The College of Charleston Libraries has been awarded a $150,000 grant from the Gaylord and Dorothy Donnelley Foundation’s (GDDF) “Broadening Narratives” initiative in support of the new Lowcountry Oral History Initiative (LOHI).
To deepen understanding of the Lowcountry’s rich history and culture, LOHI gathers and makes available recorded memories from the region’s residents. By capturing these stories, LOHI seeks to collectively illustrate communities of color, LGBTQ+ perspectives, working-class narratives, small community experiences as well as other underrepresented groups and viewpoints.
LOHI is organized around three main objectives:
- Program staff and their associates conduct interviews to promote the study of the region. The resulting recordings and transcriptions are then made available to the public.
- Through regular course offerings and independent research projects, LOHI provides opportunities for undergraduate and graduate students to experience the challenges and rewards of conducting and preserving oral history interviews.
- In the interest of promoting best practices in oral history research, LOHI offers training through community workshops and consultations.
LOHI is unique by serving as both a platform for sharing oral histories online through the Lowcountry Digital Library, as well as empowering CofC students, faculty and community members with the tools and expertise to conduct interviews themselves. In this way, LOHI encourages participants to take ownership of their histories – to tell their stories in their own words.
“There are many groups who have always been at the backbone of our histories, struggles and triumphs – labor organizations, Native American tribes, faith communities and more – whose stories have previously been overlooked or told by people outside the communities, often incompletely or inaccurately,” says Ellen Placey Wadey, program director at GDDF. Through LOHI, “The College of Charleston’s Lowcountry Digital Library has created a platform to not only document these narratives but to have them told by the communities from which they come. We all want to hear our voices telling our own experiences and histories.”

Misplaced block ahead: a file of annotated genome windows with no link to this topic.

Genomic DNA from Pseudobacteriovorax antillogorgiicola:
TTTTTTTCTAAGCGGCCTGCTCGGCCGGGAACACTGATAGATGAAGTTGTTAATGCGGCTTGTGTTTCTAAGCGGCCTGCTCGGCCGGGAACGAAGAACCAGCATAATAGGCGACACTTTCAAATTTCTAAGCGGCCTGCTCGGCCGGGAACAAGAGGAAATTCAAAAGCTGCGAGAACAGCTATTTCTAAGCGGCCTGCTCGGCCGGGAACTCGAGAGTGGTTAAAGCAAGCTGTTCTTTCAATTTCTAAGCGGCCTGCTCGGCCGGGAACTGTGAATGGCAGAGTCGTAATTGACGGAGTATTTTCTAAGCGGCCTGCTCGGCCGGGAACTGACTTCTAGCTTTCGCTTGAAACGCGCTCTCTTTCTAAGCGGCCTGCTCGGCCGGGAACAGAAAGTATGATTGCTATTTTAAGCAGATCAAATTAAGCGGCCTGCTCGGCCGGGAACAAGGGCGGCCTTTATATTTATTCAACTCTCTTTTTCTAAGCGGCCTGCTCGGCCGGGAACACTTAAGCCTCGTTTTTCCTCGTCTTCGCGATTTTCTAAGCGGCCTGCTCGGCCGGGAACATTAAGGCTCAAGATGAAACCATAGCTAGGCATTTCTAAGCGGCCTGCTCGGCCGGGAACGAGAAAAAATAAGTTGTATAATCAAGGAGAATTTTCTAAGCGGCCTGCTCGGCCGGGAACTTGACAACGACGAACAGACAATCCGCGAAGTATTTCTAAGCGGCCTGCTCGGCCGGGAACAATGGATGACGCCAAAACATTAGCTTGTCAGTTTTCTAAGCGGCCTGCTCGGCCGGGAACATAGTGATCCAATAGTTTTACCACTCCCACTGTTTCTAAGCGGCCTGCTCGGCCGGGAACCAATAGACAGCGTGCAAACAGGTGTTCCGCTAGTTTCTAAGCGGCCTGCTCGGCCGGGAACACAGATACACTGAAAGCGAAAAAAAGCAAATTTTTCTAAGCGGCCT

A prominent component of LOHI will include “oral history backpacks,” kits available for check-out from Addlestone Library that include all the necessary technology for LOHI participants to record interviews in the field.
“Technology can be daunting for many,” says Placey Wadey. “By assembling these oral history backpacks that can be checked out for projects, the technology barrier – and all the associated elements of recording oral histories – becomes accessible, practical and user-friendly. And the community choosing to conduct an oral history project will have agency to tell their own stories in their own way.”
The College Libraries were early believers in the power of oral histories. Since its founding in 1995, the Libraries’ Jewish Heritage Collection has recorded 600 oral histories documenting Southern Jewish American experiences across South Carolina. The Libraries’ SC LGBTQ Archives, launched in 2017, and the Avery Research Center’s Documenting the Arc program, launched in 2020, continue this tradition of outreach to underrepresented Lowcountry communities. Both SC LGBTQ Archives and Documenting the Arc received generous support from GDDF.
“The College Libraries could not ask for a more committed partner than GDDF,” says John White, dean of libraries. “Their dedication to enriching the tapestry of Lowcountry history is long-standing and, with their support of LOHI, unwavering as we work together bringing to public attention these pivotal stories often overlooked or nearly forgotten. The preservation of the region’s history and culture, especially that of under-represented communities, owes much to the generosity of the GDDF team and their belief in the power and importance of these materials and stories.”
GDDF – which supports land conservation, artistic vitality and regional collections for the people of the Lowcountry region of South Carolina and the Chicago metro area – awarded grants to 12 recipients as part of its “Broadening Narratives” initiative. The five Lowcountry-based organizations include:
- The College of Charleston Libraries
- Atlantic Beach
- Williams Rush Museum of African American Arts & Culture
- Open Space Institute
- South Carolina Humanities Council
Additionally, GDDF renewed its $25,000 grants to each of the five Broadening Narratives advisory groups that assisted with the formation of the Broadening Narratives funding initiative and have continued to provide counsel, including the College’s Lowcountry Digital Library.
“The LOHI and the oral history backpacks will open up so many opportunities to hear these important voices, and to listen and learn from communities previously overlooked or excluded,” adds Placey Wadey. “We will all be the richer for it.”